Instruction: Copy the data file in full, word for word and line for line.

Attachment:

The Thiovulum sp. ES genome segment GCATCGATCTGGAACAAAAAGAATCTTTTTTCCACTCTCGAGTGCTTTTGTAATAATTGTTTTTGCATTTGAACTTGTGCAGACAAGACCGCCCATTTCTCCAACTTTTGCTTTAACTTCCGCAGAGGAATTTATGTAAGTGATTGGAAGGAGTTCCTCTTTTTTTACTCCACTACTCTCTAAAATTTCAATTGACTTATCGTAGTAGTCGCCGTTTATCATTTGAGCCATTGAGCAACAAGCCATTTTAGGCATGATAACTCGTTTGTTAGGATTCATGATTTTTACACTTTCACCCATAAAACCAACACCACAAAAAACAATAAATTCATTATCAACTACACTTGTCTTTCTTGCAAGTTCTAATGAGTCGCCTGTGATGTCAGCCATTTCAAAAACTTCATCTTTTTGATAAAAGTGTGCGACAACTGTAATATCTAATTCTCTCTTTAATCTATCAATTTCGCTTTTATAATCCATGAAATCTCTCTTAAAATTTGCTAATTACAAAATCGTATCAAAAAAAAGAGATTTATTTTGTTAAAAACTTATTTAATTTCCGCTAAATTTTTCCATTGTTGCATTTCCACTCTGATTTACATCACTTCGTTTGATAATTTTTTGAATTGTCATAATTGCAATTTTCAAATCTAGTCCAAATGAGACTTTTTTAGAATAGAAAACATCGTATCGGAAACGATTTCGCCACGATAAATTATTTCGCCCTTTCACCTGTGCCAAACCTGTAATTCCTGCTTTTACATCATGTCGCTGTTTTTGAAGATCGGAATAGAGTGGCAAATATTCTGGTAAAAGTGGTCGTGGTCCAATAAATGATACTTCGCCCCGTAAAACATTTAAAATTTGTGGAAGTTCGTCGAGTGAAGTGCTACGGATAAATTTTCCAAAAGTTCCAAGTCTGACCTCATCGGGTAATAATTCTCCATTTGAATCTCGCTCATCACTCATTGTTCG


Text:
The Thiovulum sp. ES genome segment GCATCGATCTGGAACAAAAAGAATCTTTTTTCCACTCTCGAGTGCTTTTGTAATAATTGTTTTTGCATTTGAACTTGTGCAGACAAGACCGCCCATTTCTCCAACTTTTGCTTTAACTTCCGCAGAGGAATTTATGTAAGTGATTGGAAGGAGTTCCTCTTTTTTTACTCCACTACTCTCTAAAATTTCAATTGACTTATCGTAGTAGTCGCCGTTTATCATTTGAGCCATTGAGCAACAAGCCATTTTAGGCATGATAACTCGTTTGTTAGGATTCATGATTTTTACACTTTCACCCATAAAACCAACACCACAAAAAACAATAAATTCATTATCAACTACACTTGTCTTTCTTGCAAGTTCTAATGAGTCGCCTGTGATGTCAGCCATTTCAAAAACTTCATCTTTTTGATAAAAGTGTGCGACAACTGTAATATCTAATTCTCTCTTTAATCTATCAATTTCGCTTTTATAATCCATGAAATCTCTCTTAAAATTTGCTAATTACAAAATCGTATCAAAAAAAAGAGATTTATTTTGTTAAAAACTTATTTAATTTCCGCTAAATTTTTCCATTGTTGCATTTCCACTCTGATTTACATCACTTCGTTTGATAATTTTTTGAATTGTCATAATTGCAATTTTCAAATCTAGTCCAAATGAGACTTTTTTAGAATAGAAAACATCGTATCGGAAACGATTTCGCCACGATAAATTATTTCGCCCTTTCACCTGTGCCAAACCTGTAATTCCTGCTTTTACATCATGTCGCTGTTTTTGAAGATCGGAATAGAGTGGCAAATATTCTGGTAAAAGTGGTCGTGGTCCAATAAATGATACTTCGCCCCGTAAAACATTTAAAATTTGTGGAAGTTCGTCGAGTGAAGTGCTACGGATAAATTTTCCAAAAGTTCCAAGTCTGACCTCATCGGGTAATAATTCTCCATTTGAATCTCGCTCATCACTCATTGTTCG